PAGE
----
Gov. Charlie Baker reacts to first day of legal marijuana in Massachusetts
BOSTON – Hours after marijuana advocates passed around handfuls of pot under his office window, Gov. Charlie Baker was asked his thoughts on the first day of legalization in Massachusetts.
Baker, who opposed legalization and lead an unsuccessful campaign against it, shrugged. “It’s legal,” he told reporters.
“I just hope everybody pays attention to the rules,” Baker said.
Under the new law voters passed in November, adults over the age of 21 are allowed to possess up to one ounce outside their primary residence and up to ten ounces inside. Those provisions, and the ones allowing up to 12 plants per household, went into effect on Thursday, Dec. 15.
“We need to be cognizant of the fact that the people have spoken on this and we certainly believe there are things we can do to improve the public safety and public health in particular, but we need to respect the fact that the voters voted for this,” Baker said outside his State House offices.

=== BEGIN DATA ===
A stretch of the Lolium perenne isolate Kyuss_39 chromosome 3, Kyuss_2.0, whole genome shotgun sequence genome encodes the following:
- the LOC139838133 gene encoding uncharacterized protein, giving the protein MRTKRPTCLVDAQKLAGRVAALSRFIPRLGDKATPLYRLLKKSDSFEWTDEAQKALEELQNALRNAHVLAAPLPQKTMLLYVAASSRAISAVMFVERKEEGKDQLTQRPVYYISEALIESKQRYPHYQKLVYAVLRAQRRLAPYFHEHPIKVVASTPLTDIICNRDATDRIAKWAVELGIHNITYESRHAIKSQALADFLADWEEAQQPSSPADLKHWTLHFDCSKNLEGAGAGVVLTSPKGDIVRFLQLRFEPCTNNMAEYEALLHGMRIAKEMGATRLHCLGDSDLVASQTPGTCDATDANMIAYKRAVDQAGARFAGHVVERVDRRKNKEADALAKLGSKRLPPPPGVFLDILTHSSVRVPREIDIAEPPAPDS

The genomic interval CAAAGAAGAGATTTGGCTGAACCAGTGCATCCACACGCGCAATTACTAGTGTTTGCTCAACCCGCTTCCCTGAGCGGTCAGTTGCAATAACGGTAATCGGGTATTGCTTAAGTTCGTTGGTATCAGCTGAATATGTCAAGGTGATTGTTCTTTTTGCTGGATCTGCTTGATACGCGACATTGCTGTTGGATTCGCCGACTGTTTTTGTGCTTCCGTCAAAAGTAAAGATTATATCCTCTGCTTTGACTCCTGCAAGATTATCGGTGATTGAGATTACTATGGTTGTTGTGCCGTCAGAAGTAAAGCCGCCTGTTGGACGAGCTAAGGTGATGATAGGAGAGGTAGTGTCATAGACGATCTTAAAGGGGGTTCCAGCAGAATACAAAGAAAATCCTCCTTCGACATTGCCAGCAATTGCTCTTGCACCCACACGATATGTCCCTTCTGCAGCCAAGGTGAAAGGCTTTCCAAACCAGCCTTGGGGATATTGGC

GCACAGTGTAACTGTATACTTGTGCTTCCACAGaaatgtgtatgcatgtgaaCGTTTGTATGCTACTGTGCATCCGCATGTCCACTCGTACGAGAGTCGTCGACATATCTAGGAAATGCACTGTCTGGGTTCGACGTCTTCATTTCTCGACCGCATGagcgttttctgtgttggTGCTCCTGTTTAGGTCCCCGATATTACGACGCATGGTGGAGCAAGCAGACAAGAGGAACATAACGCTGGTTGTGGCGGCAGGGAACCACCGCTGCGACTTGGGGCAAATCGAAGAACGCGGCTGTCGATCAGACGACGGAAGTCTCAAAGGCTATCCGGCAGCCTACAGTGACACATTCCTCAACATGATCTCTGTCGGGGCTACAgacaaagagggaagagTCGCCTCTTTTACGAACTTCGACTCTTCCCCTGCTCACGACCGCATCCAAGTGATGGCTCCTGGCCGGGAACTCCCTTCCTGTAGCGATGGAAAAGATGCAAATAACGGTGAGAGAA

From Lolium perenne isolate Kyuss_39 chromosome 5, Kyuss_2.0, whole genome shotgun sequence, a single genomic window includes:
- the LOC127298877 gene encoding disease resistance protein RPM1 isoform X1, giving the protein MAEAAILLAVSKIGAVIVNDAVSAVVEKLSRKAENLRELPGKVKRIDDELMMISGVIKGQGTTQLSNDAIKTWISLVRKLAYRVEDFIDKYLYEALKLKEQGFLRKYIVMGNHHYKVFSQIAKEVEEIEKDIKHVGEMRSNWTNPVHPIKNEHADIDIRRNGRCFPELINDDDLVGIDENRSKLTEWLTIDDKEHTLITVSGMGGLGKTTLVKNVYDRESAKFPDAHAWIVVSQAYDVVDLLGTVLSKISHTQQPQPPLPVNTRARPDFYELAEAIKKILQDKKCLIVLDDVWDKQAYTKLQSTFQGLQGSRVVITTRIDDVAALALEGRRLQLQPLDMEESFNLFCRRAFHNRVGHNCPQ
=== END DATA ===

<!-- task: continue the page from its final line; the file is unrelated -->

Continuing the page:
Other elements of the new law aren’t in place yet, Baker added. The Cannabis Control Commission, which the law creates, isn’t due to be created until next year, and the law’s timeline calls for retail pot shops to open in 2018.
Massachusetts lawmakers have expressed interest in delaying those provisions.